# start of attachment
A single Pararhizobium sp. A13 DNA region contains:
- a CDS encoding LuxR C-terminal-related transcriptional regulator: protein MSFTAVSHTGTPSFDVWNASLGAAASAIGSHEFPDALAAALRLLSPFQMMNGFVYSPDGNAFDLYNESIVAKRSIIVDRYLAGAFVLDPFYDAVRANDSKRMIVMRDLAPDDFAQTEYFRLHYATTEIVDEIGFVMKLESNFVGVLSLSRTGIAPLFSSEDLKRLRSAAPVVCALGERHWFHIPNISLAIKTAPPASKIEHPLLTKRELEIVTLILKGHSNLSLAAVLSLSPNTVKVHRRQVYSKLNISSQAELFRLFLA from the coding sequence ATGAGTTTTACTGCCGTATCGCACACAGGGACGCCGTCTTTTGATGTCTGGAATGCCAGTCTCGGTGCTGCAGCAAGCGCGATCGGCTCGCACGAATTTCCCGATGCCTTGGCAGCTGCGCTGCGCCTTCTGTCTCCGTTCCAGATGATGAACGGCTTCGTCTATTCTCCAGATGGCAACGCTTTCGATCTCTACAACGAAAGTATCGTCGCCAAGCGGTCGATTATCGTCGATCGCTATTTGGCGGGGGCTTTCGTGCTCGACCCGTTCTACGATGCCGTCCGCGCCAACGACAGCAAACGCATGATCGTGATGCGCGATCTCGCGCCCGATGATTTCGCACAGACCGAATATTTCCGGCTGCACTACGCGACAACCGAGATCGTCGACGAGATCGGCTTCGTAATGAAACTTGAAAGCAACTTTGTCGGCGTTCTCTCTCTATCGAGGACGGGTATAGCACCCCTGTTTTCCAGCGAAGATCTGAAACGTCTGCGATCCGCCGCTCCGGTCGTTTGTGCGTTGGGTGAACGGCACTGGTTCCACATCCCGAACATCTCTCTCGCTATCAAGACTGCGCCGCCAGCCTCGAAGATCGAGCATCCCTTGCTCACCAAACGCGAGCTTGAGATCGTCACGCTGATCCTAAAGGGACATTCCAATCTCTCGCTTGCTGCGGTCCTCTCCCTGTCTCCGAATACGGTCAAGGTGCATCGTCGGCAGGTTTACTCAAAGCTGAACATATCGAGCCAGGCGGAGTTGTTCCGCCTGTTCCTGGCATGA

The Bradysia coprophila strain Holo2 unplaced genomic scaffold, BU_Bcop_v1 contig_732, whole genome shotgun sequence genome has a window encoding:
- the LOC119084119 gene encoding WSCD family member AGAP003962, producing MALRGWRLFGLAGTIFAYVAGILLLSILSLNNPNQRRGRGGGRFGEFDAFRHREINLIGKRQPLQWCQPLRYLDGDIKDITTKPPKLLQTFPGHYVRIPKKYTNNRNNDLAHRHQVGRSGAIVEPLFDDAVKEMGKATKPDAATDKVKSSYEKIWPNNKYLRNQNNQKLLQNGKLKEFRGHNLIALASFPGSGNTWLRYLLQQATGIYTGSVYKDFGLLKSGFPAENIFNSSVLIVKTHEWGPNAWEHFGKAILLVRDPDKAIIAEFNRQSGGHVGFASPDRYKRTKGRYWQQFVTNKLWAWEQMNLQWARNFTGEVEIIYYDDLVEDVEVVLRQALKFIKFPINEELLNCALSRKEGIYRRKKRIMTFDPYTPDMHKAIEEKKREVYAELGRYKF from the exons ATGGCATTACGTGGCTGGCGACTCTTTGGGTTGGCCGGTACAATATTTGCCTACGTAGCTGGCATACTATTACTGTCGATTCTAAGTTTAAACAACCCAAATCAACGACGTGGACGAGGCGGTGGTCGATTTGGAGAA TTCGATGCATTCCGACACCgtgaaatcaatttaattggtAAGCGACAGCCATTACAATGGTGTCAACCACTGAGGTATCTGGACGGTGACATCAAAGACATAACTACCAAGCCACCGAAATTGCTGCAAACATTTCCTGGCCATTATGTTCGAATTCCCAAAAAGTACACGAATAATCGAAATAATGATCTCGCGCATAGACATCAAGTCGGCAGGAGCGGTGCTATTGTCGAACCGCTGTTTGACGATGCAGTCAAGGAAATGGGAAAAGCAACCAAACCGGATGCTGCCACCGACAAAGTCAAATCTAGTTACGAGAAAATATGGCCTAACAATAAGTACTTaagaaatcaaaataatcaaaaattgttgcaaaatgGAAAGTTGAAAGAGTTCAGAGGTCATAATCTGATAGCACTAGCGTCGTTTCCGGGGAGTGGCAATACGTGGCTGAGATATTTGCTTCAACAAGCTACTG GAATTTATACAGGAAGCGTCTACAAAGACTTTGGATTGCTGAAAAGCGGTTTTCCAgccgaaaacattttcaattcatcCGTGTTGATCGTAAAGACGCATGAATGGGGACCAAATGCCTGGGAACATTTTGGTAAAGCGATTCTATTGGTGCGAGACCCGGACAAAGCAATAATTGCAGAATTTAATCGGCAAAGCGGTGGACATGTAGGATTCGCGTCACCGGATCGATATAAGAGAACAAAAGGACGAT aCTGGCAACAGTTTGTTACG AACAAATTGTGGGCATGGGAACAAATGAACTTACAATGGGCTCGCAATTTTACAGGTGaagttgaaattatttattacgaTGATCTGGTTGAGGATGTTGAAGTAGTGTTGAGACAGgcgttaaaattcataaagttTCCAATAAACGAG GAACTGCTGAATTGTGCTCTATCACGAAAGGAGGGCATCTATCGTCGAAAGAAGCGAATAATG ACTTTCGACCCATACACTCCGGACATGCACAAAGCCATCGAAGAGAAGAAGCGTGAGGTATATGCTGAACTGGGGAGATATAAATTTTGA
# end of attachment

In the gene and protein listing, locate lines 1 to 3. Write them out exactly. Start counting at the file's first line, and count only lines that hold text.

A single Pararhizobium sp. A13 DNA region contains:
- a CDS encoding LuxR C-terminal-related transcriptional regulator: protein MSFTAVSHTGTPSFDVWNASLGAAASAIGSHEFPDALAAALRLLSPFQMMNGFVYSPDGNAFDLYNESIVAKRSIIVDRYLAGAFVLDPFYDAVRANDSKRMIVMRDLAPDDFAQTEYFRLHYATTEIVDEIGFVMKLESNFVGVLSLSRTGIAPLFSSEDLKRLRSAAPVVCALGERHWFHIPNISLAIKTAPPASKIEHPLLTKRELEIVTLILKGHSNLSLAAVLSLSPNTVKVHRRQVYSKLNISSQAELFRLFLA from the coding sequence ATGAGTTTTACTGCCGTATCGCACACAGGGACGCCGTCTTTTGATGTCTGGAATGCCAGTCTCGGTGCTGCAGCAAGCGCGATCGGCTCGCACGAATTTCCCGATGCCTTGGCAGCTGCGCTGCGCCTTCTGTCTCCGTTCCAGATGATGAACGGCTTCGTCTATTCTCCAGATGGCAACGCTTTCGATCTCTACAACGAAAGTATCGTCGCCAAGCGGTCGATTATCGTCGATCGCTATTTGGCGGGGGCTTTCGTGCTCGACCCGTTCTACGATGCCGTCCGCGCCAACGACAGCAAACGCATGATCGTGATGCGCGATCTCGCGCCCGATGATTTCGCACAGACCGAATATTTCCGGCTGCACTACGCGACAACCGAGATCGTCGACGAGATCGGCTTCGTAATGAAACTTGAAAGCAACTTTGTCGGCGTTCTCTCTCTATCGAGGACGGGTATAGCACCCCTGTTTTCCAGCGAAGATCTGAAACGTCTGCGATCCGCCGCTCCGGTCGTTTGTGCGTTGGGTGAACGGCACTGGTTCCACATCCCGAACATCTCTCTCGCTATCAAGACTGCGCCGCCAGCCTCGAAGATCGAGCATCCCTTGCTCACCAAACGCGAGCTTGAGATCGTCACGCTGATCCTAAAGGGACATTCCAATCTCTCGCTTGCTGCGGTCCTCTCCCTGTCTCCGAATACGGTCAAGGTGCATCGTCGGCAGGTTTACTCAAAGCTGAACATATCGAGCCAGGCGGAGTTGTTCCGCCTGTTCCTGGCATGA

The Bradysia coprophila strain Holo2 unplaced genomic scaffold, BU_Bcop_v1 contig_732, whole genome shotgun sequence genome has a window encoding: